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May Faith Traditions
Judaism, Christianity, and Islam

May Faith Traditions
Few months are so active in faith traditions as May, the spring season’s revitalization of nature similarly inspires a resurgence in religious fervor. The world’s three major faith traditions—Judaism, Christianity, and Islam—each celebrate significant religious holidays during May.

Judaism
Judaism
This year, Lag Ba’Omer, the 33rd day of the Omer count and the 18th day of the Hebrew month of Iyar, occurs on May 3. Lag Ba’Omer commemorates Rabbi Shimon bar Yochai, a Mishnaic sage and leading disciple of Rabbi Akiva in the 2nd century, and the day he revealed the secrets of kabbalah in the form of the Zohar (Book of Splendor). Legend also has it that the ancient holiday also refers to the execution of Akiva ben Joseph by the Romans. In the Middle Ages, Lag Ba’Omer became known as a special holiday for rabbinical students with the day spent on enjoyment of outdoor sports.

Faithful Jews celebrate this festive day with outings, bonfires, parades, traditional songs, visits to Meron, and other events. Three-year-old children receive their first haircuts, and children play with bows and arrows. Ashkenazi Jews prefer to hold weddings on Lag Ba’Omer.

The festival weeks beginning with Passover and conclude the counting of Omer with Shavuot. This holiday marks the wheat harvest in Israel and the day God gave the Torah to the Israelites, thus committing the Israelites to the service of God.
Christianity
Christianity
The seventh Sunday of the Easter Season concludes the highest holy day of Christianity. Pentecost commemorates the descent of the Holy Spirit upon the Twelve Apostles of Jesus Christ, Matthias replacing Judas Iscariot who betrayed Him). Eastern traditions consider Pentecost an entire 50-day spanning Easter and the following seven weeks. In Roman Catholic tradition, the altar and sanctuary are decorated in red and the priest wears red vestments. Many countries celebrate the holiday with the following Monday off work and people enjoying outdoors activities. Some Protestant denominations dedicate the nine days between Ascension Day and Pentecost to fasting and prayer in homage of the Apostles’ prayer and preparation for Shavuot. Protestant denominations that do not regularly offer Holy Communion at their worship services do so on Pentecost. This day, dedicated to the Holy Spirit, also serves as a preferred day for baptisms. Most Christian denominations also ordinate their clergy on this day.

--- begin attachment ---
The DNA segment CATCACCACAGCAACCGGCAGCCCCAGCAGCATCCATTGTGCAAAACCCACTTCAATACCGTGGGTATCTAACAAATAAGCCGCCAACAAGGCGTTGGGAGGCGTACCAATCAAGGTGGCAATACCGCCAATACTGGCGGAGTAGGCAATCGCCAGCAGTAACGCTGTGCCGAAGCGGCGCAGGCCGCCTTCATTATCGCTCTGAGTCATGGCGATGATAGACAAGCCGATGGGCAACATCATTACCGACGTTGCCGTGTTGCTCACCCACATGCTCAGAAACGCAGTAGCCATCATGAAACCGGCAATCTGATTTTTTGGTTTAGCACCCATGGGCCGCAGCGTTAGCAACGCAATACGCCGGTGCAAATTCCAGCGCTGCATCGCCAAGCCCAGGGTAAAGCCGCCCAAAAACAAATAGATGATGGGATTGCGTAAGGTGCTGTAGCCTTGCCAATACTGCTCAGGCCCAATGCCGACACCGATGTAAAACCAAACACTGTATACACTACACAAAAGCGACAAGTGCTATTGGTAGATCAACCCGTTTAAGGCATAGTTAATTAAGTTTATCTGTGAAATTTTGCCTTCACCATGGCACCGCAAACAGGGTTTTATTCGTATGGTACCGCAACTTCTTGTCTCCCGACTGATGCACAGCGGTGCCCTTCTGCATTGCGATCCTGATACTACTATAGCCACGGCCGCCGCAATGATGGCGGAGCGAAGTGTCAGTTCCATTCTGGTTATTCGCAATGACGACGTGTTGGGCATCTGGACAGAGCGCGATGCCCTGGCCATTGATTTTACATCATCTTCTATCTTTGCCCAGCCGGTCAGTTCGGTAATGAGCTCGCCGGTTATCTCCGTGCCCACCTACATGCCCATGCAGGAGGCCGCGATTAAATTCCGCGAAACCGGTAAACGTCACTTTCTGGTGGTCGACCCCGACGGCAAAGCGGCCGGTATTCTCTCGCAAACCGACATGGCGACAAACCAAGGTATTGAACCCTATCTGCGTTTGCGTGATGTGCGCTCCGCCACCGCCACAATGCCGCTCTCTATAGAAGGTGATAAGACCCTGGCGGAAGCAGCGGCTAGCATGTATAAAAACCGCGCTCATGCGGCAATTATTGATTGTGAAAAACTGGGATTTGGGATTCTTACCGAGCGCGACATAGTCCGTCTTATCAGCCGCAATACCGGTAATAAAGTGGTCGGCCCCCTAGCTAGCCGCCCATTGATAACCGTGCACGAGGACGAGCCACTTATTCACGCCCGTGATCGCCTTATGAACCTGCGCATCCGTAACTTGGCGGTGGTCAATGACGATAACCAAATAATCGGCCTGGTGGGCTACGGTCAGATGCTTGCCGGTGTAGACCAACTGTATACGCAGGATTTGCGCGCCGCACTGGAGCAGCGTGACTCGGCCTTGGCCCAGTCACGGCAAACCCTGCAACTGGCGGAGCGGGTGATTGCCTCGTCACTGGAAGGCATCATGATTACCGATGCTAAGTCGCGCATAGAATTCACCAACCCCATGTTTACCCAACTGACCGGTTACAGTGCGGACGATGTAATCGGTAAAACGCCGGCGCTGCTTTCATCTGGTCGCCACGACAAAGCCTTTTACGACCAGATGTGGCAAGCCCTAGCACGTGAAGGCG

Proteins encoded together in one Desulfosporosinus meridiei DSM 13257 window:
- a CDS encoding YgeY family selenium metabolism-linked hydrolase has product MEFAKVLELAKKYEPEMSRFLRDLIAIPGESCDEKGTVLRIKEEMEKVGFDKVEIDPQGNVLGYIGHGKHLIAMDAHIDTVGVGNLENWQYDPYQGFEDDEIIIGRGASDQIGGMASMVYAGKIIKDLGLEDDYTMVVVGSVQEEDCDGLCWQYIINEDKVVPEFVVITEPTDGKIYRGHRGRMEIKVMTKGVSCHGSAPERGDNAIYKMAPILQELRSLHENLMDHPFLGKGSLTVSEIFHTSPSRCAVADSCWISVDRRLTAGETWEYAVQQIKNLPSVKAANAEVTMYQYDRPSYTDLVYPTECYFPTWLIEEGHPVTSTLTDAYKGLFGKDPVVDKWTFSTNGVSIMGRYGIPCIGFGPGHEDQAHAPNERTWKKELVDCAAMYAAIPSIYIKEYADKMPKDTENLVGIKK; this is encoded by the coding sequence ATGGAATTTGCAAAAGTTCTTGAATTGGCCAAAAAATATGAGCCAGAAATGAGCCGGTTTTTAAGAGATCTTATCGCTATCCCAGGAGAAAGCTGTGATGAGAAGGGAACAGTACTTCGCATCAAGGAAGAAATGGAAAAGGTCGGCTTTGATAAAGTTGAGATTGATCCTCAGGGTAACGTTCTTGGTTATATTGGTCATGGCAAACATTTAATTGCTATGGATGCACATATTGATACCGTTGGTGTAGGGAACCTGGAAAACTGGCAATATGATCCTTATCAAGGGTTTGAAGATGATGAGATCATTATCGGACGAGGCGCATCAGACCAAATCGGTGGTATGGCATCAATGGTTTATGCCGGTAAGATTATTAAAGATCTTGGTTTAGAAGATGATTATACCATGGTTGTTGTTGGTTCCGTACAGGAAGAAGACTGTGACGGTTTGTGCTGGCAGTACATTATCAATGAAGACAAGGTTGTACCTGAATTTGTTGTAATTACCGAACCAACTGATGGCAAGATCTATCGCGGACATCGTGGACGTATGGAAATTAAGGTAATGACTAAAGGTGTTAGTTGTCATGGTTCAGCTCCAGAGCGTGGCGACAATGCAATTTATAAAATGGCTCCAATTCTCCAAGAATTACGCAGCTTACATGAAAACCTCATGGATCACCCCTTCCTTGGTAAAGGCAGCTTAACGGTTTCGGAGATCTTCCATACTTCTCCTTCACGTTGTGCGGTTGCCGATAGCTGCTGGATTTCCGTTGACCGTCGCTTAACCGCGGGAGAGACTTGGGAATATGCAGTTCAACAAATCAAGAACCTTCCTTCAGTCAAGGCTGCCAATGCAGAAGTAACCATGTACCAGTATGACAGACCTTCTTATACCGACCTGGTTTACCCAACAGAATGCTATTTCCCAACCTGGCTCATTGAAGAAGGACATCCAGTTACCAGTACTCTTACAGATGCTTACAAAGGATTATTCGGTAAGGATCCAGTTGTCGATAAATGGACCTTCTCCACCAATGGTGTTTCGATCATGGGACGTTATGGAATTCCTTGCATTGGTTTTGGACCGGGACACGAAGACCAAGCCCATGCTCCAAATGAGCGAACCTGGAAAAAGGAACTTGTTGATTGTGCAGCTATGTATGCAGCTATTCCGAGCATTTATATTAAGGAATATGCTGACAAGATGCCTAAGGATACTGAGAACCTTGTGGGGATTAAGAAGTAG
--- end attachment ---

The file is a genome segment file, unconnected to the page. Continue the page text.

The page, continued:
Islam
Various Muslim communities celebrate Lailatul Baraat, regarded as the night when men’s fortunes for the coming year are decided and God forgives sinners. Muslims pray for God’s forgiveness for the sins of their ancestors. Shiite Muslims also commemorate the birthday of Muhammad al-Madhi, the ultimate savior of humankind, on this date. Sufi and Shiite Arabs mark the holiday by handing out candy to children and the poor and gathering in communal worship.

Lailatul Baraat occurs 15 days before Ramadan, which marks the ninth month of the Islamic calendar. Muslims worldwide celebrate Ramadan, and annual observance marks one of the Five Pillars of Islam. Adults, except those who are ill, elderly, traveling, pregnant, or menstruating, are obligated to fast from dawn until sunset, so meals are served before dawn and after sunset. Muslims also refrain from sexual relations and smoking during Ramadan and engage in giving alms, reciting the Quran, and performing good deeds.

By Karen M. Smith



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